On responsible marketing, quantum consumers and social canariesPublié : 2007-01-24
This is my most recent paper (after an interruption of close to a decade devoted to the exploration of e-learning – more thoughts on this forthcoming).
The genesis for the paper came as my wife talked to me about various types of… let’s call this ‘responsible consumption’, such as fair trade (equitable) goods, ‘bio’ food products, ‘green’ or sustainable consumption. Several coincidences got me going: a screening of Gore’s Inconvenient Truth; witnessing firsthand the sorry state of several otherwise paradisiac beaches on the Aegean, littered with plastic; listening to a podcast on Polanyi’s work; my being free to explore ideas since I was on sabbatical; watching Chomsky’s ‘Manufacturing Consent’; itching again to research ideas; but above all, a call for papers for a conference that coincides fortuitously with a trip I had already planned 🙂
My first reaction has been to google ‘responsible marketing’, ending-up essentially empty handed.
I read several books, tens of papers, several podcasts. For my own education. I do not pretend that my ideas are worth reading by anyone else at this point. Yet I think that some are important.
1) Most of what is published in our field is moralizing. I argue that CSR/societal/quality-of-life approaches skate on very thin ice. These approaches appear to be fatally flawed.
2) Marketing has instrumental responsibilities. Think about medicine. This discipline is built on (presumably) good intentions. Yet pushing blindly in the direction of prolonging life creates undesirable side-effects (to put it mildly). Similarly, marketing’s obsessive focus on consumer satisfaction has side effects. In fact, It has been close to a revelation for me to take stock of the… irrational?… emphasis that our flagship journal (JM) puts on satisfaction. (a somewhat more balanced view is found in JCR for instance).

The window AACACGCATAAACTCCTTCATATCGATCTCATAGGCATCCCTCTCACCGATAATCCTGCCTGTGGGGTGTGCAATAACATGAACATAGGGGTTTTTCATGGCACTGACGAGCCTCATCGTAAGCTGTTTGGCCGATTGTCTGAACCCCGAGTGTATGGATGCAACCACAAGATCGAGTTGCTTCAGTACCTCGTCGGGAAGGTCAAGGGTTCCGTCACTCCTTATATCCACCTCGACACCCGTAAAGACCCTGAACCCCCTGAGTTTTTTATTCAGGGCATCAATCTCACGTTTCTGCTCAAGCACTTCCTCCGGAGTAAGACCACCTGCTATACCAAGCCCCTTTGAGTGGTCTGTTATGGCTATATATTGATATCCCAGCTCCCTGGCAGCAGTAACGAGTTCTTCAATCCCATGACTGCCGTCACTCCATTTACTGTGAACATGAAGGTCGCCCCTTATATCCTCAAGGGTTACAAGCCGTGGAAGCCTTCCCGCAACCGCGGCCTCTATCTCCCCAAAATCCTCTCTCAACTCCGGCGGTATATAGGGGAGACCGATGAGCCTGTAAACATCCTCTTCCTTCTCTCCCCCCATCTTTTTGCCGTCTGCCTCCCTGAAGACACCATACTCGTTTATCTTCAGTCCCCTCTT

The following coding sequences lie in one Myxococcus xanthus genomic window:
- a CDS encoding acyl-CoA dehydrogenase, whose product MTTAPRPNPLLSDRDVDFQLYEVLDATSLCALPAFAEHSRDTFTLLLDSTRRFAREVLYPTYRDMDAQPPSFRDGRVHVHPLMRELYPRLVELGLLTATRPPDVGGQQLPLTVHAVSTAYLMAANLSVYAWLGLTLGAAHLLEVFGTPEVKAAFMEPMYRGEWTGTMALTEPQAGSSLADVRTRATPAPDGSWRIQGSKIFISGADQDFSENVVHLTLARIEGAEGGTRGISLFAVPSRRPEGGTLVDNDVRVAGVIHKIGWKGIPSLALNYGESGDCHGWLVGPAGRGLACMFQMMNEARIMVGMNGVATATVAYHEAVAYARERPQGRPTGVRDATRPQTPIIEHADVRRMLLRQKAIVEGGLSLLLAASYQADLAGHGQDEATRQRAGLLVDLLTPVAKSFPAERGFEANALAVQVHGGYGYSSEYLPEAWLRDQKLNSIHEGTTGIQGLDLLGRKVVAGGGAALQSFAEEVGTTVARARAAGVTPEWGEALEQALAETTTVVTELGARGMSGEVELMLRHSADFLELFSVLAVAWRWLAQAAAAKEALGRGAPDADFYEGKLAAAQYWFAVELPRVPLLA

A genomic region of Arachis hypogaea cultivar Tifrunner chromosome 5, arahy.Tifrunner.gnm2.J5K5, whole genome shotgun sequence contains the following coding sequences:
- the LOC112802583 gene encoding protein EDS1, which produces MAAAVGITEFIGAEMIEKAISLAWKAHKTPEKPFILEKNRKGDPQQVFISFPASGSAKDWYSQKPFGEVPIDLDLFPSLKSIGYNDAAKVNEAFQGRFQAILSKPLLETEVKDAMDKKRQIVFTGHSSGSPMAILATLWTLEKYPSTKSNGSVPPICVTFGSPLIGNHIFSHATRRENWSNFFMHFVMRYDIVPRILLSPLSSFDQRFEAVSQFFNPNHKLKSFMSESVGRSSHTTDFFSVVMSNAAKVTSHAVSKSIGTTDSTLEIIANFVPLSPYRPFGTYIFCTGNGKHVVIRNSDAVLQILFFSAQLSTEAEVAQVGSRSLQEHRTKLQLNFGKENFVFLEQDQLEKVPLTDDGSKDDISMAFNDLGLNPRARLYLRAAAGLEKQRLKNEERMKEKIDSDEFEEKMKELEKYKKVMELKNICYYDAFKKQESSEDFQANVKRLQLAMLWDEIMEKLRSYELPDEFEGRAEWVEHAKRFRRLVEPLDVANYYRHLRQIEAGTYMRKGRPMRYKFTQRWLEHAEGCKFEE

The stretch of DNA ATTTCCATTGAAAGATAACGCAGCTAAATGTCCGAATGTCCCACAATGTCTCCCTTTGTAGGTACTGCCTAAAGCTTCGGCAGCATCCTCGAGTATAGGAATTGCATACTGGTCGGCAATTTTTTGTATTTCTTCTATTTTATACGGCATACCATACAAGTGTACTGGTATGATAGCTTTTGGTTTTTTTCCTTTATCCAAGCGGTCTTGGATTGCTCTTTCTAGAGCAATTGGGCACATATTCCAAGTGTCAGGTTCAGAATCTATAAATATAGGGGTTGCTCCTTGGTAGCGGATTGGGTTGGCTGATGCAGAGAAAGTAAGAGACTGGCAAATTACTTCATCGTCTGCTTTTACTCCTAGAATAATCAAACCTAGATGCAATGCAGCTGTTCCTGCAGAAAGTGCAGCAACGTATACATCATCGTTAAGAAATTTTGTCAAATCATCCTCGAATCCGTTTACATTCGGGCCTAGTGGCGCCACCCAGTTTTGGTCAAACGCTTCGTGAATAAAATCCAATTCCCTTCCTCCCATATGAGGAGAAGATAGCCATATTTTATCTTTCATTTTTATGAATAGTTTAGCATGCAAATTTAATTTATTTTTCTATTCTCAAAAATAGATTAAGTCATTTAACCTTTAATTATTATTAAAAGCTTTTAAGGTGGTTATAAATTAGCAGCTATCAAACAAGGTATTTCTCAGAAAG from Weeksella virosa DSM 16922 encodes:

3) Our models are naive. Naive models may predict accurately at the market level, but they ignore the tension created within each individual consumer. We need a model of quantum consumers to formally capture tension between conflicting goals.
4) Similarly, social tensions are created between stakeholders. Proximate stakeholders (shareholders, customers, suppliers and local communities) may exert exit/voice in the marketing process. Distant stakeholders have more limited means of action. Voice in the hope of influencing corporate behavior and, maybe, eventually, regulation. I argue that social canaries can be used as leading indicators that something is wrong with the marketing practice.
5) This last idea is encapsulated in a more focused definition of societal marketing in which we do not worry about the desire/interest dilemmas, we do not worry about the materialistic nature of contemporary societies, but we do worry about the emergence of changes in the current social contract.
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